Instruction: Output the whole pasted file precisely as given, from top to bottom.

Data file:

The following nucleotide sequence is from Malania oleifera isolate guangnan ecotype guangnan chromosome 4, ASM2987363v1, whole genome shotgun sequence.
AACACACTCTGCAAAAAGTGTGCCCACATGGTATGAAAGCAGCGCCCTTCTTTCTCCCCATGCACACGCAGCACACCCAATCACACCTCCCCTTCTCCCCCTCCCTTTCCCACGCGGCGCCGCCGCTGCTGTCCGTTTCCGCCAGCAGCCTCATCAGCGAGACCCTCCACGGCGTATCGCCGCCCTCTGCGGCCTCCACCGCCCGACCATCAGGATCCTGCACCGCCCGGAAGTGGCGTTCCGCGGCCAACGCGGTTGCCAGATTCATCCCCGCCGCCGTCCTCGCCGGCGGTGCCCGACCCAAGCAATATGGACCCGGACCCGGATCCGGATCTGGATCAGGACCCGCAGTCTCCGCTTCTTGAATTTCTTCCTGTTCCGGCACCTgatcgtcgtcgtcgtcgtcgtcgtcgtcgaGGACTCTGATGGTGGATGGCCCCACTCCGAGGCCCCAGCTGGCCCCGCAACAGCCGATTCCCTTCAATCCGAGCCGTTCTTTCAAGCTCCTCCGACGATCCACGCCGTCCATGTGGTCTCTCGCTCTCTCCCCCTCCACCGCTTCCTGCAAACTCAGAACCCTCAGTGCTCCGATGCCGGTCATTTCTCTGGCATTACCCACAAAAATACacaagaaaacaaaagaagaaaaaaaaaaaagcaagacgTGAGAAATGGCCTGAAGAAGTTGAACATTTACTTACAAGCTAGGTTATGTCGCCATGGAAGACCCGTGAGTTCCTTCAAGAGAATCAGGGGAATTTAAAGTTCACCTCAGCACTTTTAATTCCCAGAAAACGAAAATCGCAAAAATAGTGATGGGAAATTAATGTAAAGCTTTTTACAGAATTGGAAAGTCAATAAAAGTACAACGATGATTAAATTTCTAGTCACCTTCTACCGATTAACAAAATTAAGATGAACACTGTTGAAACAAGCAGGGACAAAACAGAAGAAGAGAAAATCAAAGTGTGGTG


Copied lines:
The following nucleotide sequence is from Malania oleifera isolate guangnan ecotype guangnan chromosome 4, ASM2987363v1, whole genome shotgun sequence.
AACACACTCTGCAAAAAGTGTGCCCACATGGTATGAAAGCAGCGCCCTTCTTTCTCCCCATGCACACGCAGCACACCCAATCACACCTCCCCTTCTCCCCCTCCCTTTCCCACGCGGCGCCGCCGCTGCTGTCCGTTTCCGCCAGCAGCCTCATCAGCGAGACCCTCCACGGCGTATCGCCGCCCTCTGCGGCCTCCACCGCCCGACCATCAGGATCCTGCACCGCCCGGAAGTGGCGTTCCGCGGCCAACGCGGTTGCCAGATTCATCCCCGCCGCCGTCCTCGCCGGCGGTGCCCGACCCAAGCAATATGGACCCGGACCCGGATCCGGATCTGGATCAGGACCCGCAGTCTCCGCTTCTTGAATTTCTTCCTGTTCCGGCACCTgatcgtcgtcgtcgtcgtcgtcgtcgtcgaGGACTCTGATGGTGGATGGCCCCACTCCGAGGCCCCAGCTGGCCCCGCAACAGCCGATTCCCTTCAATCCGAGCCGTTCTTTCAAGCTCCTCCGACGATCCACGCCGTCCATGTGGTCTCTCGCTCTCTCCCCCTCCACCGCTTCCTGCAAACTCAGAACCCTCAGTGCTCCGATGCCGGTCATTTCTCTGGCATTACCCACAAAAATACacaagaaaacaaaagaagaaaaaaaaaaaagcaagacgTGAGAAATGGCCTGAAGAAGTTGAACATTTACTTACAAGCTAGGTTATGTCGCCATGGAAGACCCGTGAGTTCCTTCAAGAGAATCAGGGGAATTTAAAGTTCACCTCAGCACTTTTAATTCCCAGAAAACGAAAATCGCAAAAATAGTGATGGGAAATTAATGTAAAGCTTTTTACAGAATTGGAAAGTCAATAAAAGTACAACGATGATTAAATTTCTAGTCACCTTCTACCGATTAACAAAATTAAGATGAACACTGTTGAAACAAGCAGGGACAAAACAGAAGAAGAGAAAATCAAAGTGTGGTG